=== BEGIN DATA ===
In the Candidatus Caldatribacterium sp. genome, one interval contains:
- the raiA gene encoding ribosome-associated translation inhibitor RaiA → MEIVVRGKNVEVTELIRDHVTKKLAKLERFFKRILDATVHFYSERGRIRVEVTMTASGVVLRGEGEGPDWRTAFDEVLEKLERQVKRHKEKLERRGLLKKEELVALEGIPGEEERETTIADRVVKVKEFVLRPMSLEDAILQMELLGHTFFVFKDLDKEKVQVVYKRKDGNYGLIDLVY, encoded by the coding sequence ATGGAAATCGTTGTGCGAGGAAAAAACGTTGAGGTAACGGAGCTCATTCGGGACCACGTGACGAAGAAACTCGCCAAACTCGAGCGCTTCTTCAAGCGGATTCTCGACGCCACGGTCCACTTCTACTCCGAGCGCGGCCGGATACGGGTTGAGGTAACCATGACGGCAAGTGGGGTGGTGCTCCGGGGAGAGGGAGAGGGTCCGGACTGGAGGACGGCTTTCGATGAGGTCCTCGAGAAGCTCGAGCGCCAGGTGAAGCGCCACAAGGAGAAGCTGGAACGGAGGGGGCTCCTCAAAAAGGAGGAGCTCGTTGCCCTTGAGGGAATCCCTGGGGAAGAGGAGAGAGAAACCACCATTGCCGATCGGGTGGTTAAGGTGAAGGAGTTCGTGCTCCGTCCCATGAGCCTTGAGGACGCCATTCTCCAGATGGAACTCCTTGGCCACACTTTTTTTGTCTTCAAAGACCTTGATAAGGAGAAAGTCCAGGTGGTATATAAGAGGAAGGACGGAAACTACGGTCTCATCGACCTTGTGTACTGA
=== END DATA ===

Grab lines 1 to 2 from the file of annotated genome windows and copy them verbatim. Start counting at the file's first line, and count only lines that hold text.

In the Candidatus Caldatribacterium sp. genome, one interval contains:
- the raiA gene encoding ribosome-associated translation inhibitor RaiA → MEIVVRGKNVEVTELIRDHVTKKLAKLERFFKRILDATVHFYSERGRIRVEVTMTASGVVLRGEGEGPDWRTAFDEVLEKLERQVKRHKEKLERRGLLKKEELVALEGIPGEEERETTIADRVVKVKEFVLRPMSLEDAILQMELLGHTFFVFKDLDKEKVQVVYKRKDGNYGLIDLVY, encoded by the coding sequence ATGGAAATCGTTGTGCGAGGAAAAAACGTTGAGGTAACGGAGCTCATTCGGGACCACGTGACGAAGAAACTCGCCAAACTCGAGCGCTTCTTCAAGCGGATTCTCGACGCCACGGTCCACTTCTACTCCGAGCGCGGCCGGATACGGGTTGAGGTAACCATGACGGCAAGTGGGGTGGTGCTCCGGGGAGAGGGAGAGGGTCCGGACTGGAGGACGGCTTTCGATGAGGTCCTCGAGAAGCTCGAGCGCCAGGTGAAGCGCCACAAGGAGAAGCTGGAACGGAGGGGGCTCCTCAAAAAGGAGGAGCTCGTTGCCCTTGAGGGAATCCCTGGGGAAGAGGAGAGAGAAACCACCATTGCCGATCGGGTGGTTAAGGTGAAGGAGTTCGTGCTCCGTCCCATGAGCCTTGAGGACGCCATTCTCCAGATGGAACTCCTTGGCCACACTTTTTTTGTCTTCAAAGACCTTGATAAGGAGAAAGTCCAGGTGGTATATAAGAGGAAGGACGGAAACTACGGTCTCATCGACCTTGTGTACTGA